I started researching Cenotes before I arrived in Tulum, Mexico. The first place I went in Mexico in 2021 during my four month stay was Tulum. At the same, I took Trip Advisor and the reviews of others with a grain of salt. I asked my Airbnb hosts and locals for guidance too! I adjust for my own preferences and reasons to visit a Cenote. I encourage you to do the same.


Tulum, Mexico

1 Cenote Cristal & Escondido - proximity to Airbnb

2 Gran Cenote - beauty & images, closeness to Tulum

3 Kaan Luum Lagoon & Cenote - beauty, proximity to Airbnb

4 Cenote Corazon - off the beaten path, uniqueness, Airbnb proximity

5 Choo-Ha - off the beaten path, uniqueness, fully underground*

6 Casa Cenote - off beaten path, kayaking, crocodile, and price


I modified the list of Cenotes several times during my three month stay in Tulum, Mexico



Bacalar, Mexico

1 Cenote Cocalitos - beauty & uniqueness, pricing, easy to get to

2 Cenote Azul - beauty, depth, pricing, close to Cocalitos



Valladolid, Mexico

1 Cenote Ikeken - recommendations, underground, pricing

2 Cenote Oxman - beauty, underground/open hole, and close to my Airbnb

3 Cenote Ilkil - beauty, close to Chichen Itza, pricing





Crystal clear waters at Cenote Escondido


Tulum, Mexico

Tulum is saturated with Cenotes in Tulum, on the way to Kaan Luum Lagoon, and on the way to Playa Carmen. There are many to choose from in this area. It is important to point out that many are priced higher due to saturation of tourists.


Cenote Cristal and Escondido

When exploring Airbnbs for my stay in Tulum, Mexico, I came across Mini Tulum Jungle Cabanas. One of many reasons I picked my Airbnb is that within 10-15 minutes walking distance are the Cenote Cristal and Escondido Cenotes.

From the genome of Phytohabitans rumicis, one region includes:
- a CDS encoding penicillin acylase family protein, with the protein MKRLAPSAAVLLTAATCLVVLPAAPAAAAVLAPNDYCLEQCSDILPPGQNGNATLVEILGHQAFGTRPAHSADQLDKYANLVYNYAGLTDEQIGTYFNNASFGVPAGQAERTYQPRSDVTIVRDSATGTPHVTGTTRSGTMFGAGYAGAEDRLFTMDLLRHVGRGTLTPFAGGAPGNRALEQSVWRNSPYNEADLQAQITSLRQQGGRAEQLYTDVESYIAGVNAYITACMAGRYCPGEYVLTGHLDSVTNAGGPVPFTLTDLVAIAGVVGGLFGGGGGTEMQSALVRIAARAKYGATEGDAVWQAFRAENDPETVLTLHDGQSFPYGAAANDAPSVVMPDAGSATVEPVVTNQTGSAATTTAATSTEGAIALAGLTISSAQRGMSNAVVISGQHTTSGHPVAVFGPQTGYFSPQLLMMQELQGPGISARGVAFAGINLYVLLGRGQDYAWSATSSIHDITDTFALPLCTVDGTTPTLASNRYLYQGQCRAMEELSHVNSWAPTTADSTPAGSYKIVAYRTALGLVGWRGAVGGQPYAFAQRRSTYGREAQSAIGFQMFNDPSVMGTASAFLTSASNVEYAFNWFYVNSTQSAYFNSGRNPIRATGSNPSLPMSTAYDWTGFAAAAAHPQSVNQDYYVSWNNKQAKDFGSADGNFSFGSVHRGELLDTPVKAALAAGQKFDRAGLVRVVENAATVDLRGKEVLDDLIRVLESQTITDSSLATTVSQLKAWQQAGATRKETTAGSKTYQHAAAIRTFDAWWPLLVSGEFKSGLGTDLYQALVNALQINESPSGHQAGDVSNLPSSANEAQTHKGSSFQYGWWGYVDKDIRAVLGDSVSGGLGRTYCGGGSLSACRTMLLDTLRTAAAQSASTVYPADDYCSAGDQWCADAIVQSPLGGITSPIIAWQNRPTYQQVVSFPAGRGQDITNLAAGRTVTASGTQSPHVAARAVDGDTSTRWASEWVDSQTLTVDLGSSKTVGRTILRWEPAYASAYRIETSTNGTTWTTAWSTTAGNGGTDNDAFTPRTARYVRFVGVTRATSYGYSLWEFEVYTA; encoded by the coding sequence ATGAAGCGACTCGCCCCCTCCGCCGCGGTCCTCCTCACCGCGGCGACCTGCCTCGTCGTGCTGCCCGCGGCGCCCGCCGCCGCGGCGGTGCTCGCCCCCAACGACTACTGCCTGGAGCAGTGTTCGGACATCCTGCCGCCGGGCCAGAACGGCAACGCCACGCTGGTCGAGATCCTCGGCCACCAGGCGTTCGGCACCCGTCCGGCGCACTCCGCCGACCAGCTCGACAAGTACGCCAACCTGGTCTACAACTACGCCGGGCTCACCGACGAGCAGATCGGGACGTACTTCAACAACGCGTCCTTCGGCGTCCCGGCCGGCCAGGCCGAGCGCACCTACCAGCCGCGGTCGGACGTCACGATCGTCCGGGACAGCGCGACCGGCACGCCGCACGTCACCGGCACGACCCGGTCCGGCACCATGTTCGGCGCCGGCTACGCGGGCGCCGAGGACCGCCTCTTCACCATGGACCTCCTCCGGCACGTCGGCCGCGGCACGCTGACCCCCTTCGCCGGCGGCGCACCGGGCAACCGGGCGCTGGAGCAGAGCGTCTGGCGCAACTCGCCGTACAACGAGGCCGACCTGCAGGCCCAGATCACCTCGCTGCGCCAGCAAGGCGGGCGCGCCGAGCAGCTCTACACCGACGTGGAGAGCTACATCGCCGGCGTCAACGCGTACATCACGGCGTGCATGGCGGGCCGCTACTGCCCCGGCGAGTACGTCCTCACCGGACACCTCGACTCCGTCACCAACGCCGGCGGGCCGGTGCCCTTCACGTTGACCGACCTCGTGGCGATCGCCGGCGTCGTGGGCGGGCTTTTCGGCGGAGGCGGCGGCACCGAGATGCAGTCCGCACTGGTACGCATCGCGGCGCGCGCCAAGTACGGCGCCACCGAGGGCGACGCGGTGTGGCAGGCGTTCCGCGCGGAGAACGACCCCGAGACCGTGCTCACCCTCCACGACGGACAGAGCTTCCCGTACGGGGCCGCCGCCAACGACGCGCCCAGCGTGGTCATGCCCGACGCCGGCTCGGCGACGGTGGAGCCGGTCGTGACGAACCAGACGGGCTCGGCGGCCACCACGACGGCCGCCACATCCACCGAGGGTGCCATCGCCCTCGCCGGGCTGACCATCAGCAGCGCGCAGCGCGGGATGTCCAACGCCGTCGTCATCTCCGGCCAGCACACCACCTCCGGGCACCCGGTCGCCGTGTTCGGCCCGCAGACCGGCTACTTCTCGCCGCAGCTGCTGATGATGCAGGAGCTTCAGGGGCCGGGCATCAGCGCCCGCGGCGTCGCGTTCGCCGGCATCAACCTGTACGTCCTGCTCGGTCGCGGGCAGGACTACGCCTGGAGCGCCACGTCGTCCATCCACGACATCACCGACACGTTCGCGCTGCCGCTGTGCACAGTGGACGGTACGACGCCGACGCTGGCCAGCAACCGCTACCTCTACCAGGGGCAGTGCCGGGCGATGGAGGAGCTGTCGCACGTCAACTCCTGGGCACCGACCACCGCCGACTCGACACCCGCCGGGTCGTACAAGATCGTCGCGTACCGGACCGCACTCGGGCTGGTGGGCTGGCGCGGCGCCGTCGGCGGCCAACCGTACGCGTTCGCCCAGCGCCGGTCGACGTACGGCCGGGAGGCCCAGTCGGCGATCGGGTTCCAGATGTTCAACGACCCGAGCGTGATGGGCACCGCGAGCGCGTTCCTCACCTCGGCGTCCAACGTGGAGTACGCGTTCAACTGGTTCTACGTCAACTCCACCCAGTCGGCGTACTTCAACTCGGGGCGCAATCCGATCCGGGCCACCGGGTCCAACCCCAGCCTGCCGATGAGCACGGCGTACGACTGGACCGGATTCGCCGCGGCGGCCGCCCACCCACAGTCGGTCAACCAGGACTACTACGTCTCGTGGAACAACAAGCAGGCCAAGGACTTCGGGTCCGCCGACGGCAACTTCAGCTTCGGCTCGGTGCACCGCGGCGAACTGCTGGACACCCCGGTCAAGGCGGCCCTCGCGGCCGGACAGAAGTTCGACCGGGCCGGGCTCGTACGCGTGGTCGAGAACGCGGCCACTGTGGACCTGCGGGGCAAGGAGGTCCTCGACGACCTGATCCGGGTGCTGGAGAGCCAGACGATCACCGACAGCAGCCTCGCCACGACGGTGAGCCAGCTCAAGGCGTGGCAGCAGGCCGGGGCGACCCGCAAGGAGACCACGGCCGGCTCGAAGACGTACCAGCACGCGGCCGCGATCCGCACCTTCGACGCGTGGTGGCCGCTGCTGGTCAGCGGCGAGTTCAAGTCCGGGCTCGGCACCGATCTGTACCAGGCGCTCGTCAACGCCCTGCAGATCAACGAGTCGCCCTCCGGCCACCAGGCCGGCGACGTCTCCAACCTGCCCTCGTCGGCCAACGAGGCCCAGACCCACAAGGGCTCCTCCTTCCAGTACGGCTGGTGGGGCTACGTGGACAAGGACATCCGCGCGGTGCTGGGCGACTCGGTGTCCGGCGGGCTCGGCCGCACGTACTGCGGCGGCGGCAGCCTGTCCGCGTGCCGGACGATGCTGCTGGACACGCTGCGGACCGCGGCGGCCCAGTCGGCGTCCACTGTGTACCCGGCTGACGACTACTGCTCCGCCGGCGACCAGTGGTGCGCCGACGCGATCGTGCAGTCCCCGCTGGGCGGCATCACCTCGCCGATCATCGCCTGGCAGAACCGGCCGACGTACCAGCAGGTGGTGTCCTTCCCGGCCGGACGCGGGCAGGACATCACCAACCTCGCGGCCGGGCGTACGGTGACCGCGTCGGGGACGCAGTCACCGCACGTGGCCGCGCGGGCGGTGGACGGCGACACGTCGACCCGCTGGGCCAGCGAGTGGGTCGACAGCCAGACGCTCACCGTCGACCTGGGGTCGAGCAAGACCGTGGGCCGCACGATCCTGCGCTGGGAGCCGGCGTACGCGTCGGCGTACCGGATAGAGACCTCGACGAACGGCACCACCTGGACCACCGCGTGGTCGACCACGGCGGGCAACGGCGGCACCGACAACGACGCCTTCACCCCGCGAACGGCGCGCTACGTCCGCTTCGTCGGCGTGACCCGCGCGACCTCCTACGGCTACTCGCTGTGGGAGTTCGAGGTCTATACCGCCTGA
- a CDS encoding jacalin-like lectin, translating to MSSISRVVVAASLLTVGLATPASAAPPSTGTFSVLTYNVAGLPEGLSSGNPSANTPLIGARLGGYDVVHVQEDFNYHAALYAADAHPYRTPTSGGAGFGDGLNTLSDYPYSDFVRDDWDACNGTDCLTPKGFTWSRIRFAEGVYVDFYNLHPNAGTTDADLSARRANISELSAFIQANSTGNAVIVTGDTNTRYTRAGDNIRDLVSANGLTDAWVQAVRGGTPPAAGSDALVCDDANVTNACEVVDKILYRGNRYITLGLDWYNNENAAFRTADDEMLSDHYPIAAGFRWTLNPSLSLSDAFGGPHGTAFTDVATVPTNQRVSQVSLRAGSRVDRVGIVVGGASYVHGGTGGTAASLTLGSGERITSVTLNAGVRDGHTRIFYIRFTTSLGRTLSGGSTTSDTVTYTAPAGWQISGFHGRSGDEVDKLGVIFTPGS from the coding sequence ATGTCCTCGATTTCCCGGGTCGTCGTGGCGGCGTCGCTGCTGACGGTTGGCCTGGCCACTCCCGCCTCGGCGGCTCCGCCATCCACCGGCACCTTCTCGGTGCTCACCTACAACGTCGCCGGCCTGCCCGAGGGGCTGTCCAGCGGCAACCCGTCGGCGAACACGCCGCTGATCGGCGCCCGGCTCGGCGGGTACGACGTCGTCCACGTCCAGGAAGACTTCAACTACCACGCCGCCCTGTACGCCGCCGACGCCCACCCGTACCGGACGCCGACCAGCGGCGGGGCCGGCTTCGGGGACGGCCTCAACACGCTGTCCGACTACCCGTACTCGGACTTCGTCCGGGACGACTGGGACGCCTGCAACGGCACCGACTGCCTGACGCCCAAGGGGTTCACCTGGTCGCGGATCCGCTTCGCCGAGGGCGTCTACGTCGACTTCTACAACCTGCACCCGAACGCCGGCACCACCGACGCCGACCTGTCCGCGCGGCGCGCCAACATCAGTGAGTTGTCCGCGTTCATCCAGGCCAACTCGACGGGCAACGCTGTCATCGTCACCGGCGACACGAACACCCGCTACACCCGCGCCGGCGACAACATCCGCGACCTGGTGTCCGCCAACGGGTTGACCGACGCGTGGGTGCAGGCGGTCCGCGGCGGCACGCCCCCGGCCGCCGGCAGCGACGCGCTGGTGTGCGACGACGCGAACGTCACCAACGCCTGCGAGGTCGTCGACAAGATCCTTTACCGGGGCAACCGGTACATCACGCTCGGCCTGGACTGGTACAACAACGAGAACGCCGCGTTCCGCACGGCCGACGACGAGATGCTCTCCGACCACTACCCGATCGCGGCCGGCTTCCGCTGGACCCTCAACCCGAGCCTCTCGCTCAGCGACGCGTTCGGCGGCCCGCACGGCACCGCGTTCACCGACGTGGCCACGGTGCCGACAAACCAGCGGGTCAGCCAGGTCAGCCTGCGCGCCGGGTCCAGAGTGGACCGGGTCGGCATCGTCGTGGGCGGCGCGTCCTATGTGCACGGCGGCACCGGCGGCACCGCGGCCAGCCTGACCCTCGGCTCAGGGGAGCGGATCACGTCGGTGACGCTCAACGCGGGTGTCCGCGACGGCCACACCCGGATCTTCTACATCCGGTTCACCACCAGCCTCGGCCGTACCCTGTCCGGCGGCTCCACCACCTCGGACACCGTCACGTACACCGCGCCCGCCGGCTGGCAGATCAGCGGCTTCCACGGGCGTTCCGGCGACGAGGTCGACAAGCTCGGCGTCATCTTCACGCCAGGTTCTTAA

Cenotes Cristal is an open Cenote and looks more like a lake with shimmering waters indicating it is an older Cenote. It is a great way to relax and snorkel. The first time I visited I did see some divers come by.


Although more tourists are beginning to discover the Cenotes, It is more of a local stop. It definitely felt like that when I visited. I went on a Tuesday afternoon around 3pm. As of April 2021. I paid 120 pesos / $6 to visit both Cenotes. During the time I visited, there were about 5 people at Cenote Cristal and about 30 people at Cenote Escondido.


Cenote Cristal does have showers and a bathroom. There is no restaurant or shop at either Cenote so bring water, juice, snacks etc if you plan on staying longer. Once you pay, go take a shower to rinse off to protect the Cenote environment. Within 30 meters of paying, you will walk right over to Cenote Cristal.


Afterwards, you will walk across the street to Cenote Escondido about a 10 minute walk. You will find the water sunk in with elevated cliffs around. For my fellow adventure lovers, there is a swing to jump in about 10 feet at Cenote Escondido.


Between Cenote Cristal and Escondido, two hours is enough time to visit. At the same time, you could go for the whole day.